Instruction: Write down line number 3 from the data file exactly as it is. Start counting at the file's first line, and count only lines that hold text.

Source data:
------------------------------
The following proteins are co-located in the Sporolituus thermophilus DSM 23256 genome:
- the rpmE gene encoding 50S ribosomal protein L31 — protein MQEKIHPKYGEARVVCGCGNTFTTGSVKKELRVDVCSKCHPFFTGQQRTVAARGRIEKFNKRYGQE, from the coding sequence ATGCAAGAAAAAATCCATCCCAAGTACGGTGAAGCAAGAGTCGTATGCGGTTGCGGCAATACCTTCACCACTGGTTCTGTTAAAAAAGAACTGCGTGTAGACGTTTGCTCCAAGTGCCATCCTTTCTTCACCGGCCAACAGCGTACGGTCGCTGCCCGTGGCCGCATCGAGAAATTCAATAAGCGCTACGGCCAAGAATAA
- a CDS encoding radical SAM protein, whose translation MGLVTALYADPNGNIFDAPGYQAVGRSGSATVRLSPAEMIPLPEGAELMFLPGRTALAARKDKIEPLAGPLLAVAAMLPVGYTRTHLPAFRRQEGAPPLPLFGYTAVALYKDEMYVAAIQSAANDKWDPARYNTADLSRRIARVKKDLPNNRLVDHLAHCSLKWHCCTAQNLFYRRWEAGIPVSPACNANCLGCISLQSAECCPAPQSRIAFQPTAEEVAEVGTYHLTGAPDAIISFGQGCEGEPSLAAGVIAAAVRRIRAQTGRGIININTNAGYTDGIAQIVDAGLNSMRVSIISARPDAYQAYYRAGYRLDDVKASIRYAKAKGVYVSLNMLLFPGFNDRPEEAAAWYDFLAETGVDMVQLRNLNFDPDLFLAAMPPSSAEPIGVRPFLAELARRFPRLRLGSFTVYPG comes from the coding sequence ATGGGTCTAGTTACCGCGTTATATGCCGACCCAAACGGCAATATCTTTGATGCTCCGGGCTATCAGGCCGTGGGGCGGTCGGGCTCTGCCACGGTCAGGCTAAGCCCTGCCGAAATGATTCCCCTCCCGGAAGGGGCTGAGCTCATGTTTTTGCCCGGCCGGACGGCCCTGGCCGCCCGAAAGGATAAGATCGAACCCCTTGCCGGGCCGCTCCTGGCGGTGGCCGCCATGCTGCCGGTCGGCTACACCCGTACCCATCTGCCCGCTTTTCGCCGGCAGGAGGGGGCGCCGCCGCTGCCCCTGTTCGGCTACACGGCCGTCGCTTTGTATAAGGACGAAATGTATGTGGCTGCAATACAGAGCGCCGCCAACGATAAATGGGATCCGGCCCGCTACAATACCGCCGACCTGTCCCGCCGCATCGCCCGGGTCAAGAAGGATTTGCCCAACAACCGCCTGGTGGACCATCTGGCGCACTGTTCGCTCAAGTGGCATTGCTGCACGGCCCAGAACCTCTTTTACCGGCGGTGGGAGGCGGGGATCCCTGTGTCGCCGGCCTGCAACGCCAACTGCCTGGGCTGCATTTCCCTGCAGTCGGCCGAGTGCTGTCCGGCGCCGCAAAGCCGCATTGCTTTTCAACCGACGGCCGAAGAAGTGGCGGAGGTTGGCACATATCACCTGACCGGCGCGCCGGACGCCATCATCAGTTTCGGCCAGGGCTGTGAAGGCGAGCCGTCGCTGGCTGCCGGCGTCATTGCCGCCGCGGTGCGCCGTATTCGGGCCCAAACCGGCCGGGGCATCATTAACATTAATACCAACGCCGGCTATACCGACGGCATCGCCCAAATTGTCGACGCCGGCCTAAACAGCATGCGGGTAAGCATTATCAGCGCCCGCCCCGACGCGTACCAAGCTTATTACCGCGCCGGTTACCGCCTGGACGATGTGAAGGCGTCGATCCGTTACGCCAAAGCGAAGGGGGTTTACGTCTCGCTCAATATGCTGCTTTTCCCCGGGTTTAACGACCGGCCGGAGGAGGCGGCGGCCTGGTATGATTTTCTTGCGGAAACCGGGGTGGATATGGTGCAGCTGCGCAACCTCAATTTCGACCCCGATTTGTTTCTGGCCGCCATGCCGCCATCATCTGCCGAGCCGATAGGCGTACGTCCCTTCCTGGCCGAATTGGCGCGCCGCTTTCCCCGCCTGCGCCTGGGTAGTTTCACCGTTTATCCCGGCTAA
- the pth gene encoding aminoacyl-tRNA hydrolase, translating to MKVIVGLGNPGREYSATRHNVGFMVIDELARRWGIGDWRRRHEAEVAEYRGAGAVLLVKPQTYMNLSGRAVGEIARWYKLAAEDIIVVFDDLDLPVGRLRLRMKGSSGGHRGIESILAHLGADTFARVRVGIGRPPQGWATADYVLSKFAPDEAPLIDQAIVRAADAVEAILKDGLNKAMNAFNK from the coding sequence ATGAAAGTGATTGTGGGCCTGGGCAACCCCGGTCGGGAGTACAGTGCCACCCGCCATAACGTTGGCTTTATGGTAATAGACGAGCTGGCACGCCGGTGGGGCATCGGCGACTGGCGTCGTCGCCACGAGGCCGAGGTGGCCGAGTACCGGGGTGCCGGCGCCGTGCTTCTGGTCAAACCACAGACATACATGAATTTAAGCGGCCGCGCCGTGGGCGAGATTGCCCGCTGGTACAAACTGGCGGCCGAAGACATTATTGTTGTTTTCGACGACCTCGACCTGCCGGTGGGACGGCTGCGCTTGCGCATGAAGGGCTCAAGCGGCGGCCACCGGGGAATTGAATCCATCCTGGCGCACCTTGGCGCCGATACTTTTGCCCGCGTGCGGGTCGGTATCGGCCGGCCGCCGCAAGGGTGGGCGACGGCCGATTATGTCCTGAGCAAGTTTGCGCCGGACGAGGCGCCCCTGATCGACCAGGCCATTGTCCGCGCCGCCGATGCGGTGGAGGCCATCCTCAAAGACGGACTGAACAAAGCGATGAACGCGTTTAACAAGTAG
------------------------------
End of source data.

- a CDS encoding radical SAM protein, whose translation MGLVTALYADPNGNIFDAPGYQAVGRSGSATVRLSPAEMIPLPEGAELMFLPGRTALAARKDKIEPLAGPLLAVAAMLPVGYTRTHLPAFRRQEGAPPLPLFGYTAVALYKDEMYVAAIQSAANDKWDPARYNTADLSRRIARVKKDLPNNRLVDHLAHCSLKWHCCTAQNLFYRRWEAGIPVSPACNANCLGCISLQSAECCPAPQSRIAFQPTAEEVAEVGTYHLTGAPDAIISFGQGCEGEPSLAAGVIAAAVRRIRAQTGRGIININTNAGYTDGIAQIVDAGLNSMRVSIISARPDAYQAYYRAGYRLDDVKASIRYAKAKGVYVSLNMLLFPGFNDRPEEAAAWYDFLAETGVDMVQLRNLNFDPDLFLAAMPPSSAEPIGVRPFLAELARRFPRLRLGSFTVYPG comes from the coding sequence ATGGGTCTAGTTACCGCGTTATATGCCGACCCAAACGGCAATATCTTTGATGCTCCGGGCTATCAGGCCGTGGGGCGGTCGGGCTCTGCCACGGTCAGGCTAAGCCCTGCCGAAATGATTCCCCTCCCGGAAGGGGCTGAGCTCATGTTTTTGCCCGGCCGGACGGCCCTGGCCGCCCGAAAGGATAAGATCGAACCCCTTGCCGGGCCGCTCCTGGCGGTGGCCGCCATGCTGCCGGTCGGCTACACCCGTACCCATCTGCCCGCTTTTCGCCGGCAGGAGGGGGCGCCGCCGCTGCCCCTGTTCGGCTACACGGCCGTCGCTTTGTATAAGGACGAAATGTATGTGGCTGCAATACAGAGCGCCGCCAACGATAAATGGGATCCGGCCCGCTACAATACCGCCGACCTGTCCCGCCGCATCGCCCGGGTCAAGAAGGATTTGCCCAACAACCGCCTGGTGGACCATCTGGCGCACTGTTCGCTCAAGTGGCATTGCTGCACGGCCCAGAACCTCTTTTACCGGCGGTGGGAGGCGGGGATCCCTGTGTCGCCGGCCTGCAACGCCAACTGCCTGGGCTGCATTTCCCTGCAGTCGGCCGAGTGCTGTCCGGCGCCGCAAAGCCGCATTGCTTTTCAACCGACGGCCGAAGAAGTGGCGGAGGTTGGCACATATCACCTGACCGGCGCGCCGGACGCCATCATCAGTTTCGGCCAGGGCTGTGAAGGCGAGCCGTCGCTGGCTGCCGGCGTCATTGCCGCCGCGGTGCGCCGTATTCGGGCCCAAACCGGCCGGGGCATCATTAACATTAATACCAACGCCGGCTATACCGACGGCATCGCCCAAATTGTCGACGCCGGCCTAAACAGCATGCGGGTAAGCATTATCAGCGCCCGCCCCGACGCGTACCAAGCTTATTACCGCGCCGGTTACCGCCTGGACGATGTGAAGGCGTCGATCCGTTACGCCAAAGCGAAGGGGGTTTACGTCTCGCTCAATATGCTGCTTTTCCCCGGGTTTAACGACCGGCCGGAGGAGGCGGCGGCCTGGTATGATTTTCTTGCGGAAACCGGGGTGGATATGGTGCAGCTGCGCAACCTCAATTTCGACCCCGATTTGTTTCTGGCCGCCATGCCGCCATCATCTGCCGAGCCGATAGGCGTACGTCCCTTCCTGGCCGAATTGGCGCGCCGCTTTCCCCGCCTGCGCCTGGGTAGTTTCACCGTTTATCCCGGCTAA